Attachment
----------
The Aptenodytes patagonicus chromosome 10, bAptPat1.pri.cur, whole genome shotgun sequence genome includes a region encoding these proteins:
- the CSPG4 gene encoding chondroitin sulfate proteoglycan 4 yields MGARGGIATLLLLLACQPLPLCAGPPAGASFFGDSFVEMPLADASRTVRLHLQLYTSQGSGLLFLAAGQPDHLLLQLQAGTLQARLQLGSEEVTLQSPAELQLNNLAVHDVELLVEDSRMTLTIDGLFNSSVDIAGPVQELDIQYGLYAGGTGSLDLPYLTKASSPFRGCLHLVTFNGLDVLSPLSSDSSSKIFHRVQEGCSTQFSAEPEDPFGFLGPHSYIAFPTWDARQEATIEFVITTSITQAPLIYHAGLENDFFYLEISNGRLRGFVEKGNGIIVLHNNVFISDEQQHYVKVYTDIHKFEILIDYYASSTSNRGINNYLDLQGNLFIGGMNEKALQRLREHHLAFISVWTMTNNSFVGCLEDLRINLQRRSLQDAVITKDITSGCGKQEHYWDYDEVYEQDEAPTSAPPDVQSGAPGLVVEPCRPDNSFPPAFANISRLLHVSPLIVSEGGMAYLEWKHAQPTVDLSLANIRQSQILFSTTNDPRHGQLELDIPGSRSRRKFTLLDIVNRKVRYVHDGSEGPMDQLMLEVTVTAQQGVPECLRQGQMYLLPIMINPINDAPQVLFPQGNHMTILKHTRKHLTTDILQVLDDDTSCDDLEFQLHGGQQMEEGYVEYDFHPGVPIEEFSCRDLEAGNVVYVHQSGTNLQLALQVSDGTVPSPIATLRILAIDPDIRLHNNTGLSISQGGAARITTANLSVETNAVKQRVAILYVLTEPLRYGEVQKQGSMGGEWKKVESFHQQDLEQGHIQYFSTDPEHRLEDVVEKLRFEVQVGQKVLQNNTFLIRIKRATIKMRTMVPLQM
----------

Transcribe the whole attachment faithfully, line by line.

The Aptenodytes patagonicus chromosome 10, bAptPat1.pri.cur, whole genome shotgun sequence genome includes a region encoding these proteins:
- the CSPG4 gene encoding chondroitin sulfate proteoglycan 4 yields MGARGGIATLLLLLACQPLPLCAGPPAGASFFGDSFVEMPLADASRTVRLHLQLYTSQGSGLLFLAAGQPDHLLLQLQAGTLQARLQLGSEEVTLQSPAELQLNNLAVHDVELLVEDSRMTLTIDGLFNSSVDIAGPVQELDIQYGLYAGGTGSLDLPYLTKASSPFRGCLHLVTFNGLDVLSPLSSDSSSKIFHRVQEGCSTQFSAEPEDPFGFLGPHSYIAFPTWDARQEATIEFVITTSITQAPLIYHAGLENDFFYLEISNGRLRGFVEKGNGIIVLHNNVFISDEQQHYVKVYTDIHKFEILIDYYASSTSNRGINNYLDLQGNLFIGGMNEKALQRLREHHLAFISVWTMTNNSFVGCLEDLRINLQRRSLQDAVITKDITSGCGKQEHYWDYDEVYEQDEAPTSAPPDVQSGAPGLVVEPCRPDNSFPPAFANISRLLHVSPLIVSEGGMAYLEWKHAQPTVDLSLANIRQSQILFSTTNDPRHGQLELDIPGSRSRRKFTLLDIVNRKVRYVHDGSEGPMDQLMLEVTVTAQQGVPECLRQGQMYLLPIMINPINDAPQVLFPQGNHMTILKHTRKHLTTDILQVLDDDTSCDDLEFQLHGGQQMEEGYVEYDFHPGVPIEEFSCRDLEAGNVVYVHQSGTNLQLALQVSDGTVPSPIATLRILAIDPDIRLHNNTGLSISQGGAARITTANLSVETNAVKQRVAILYVLTEPLRYGEVQKQGSMGGEWKKVESFHQQDLEQGHIQYFSTDPEHRLEDVVEKLRFEVQVGQKVLQNNTFLIRIKRATIKMRTMVPLQM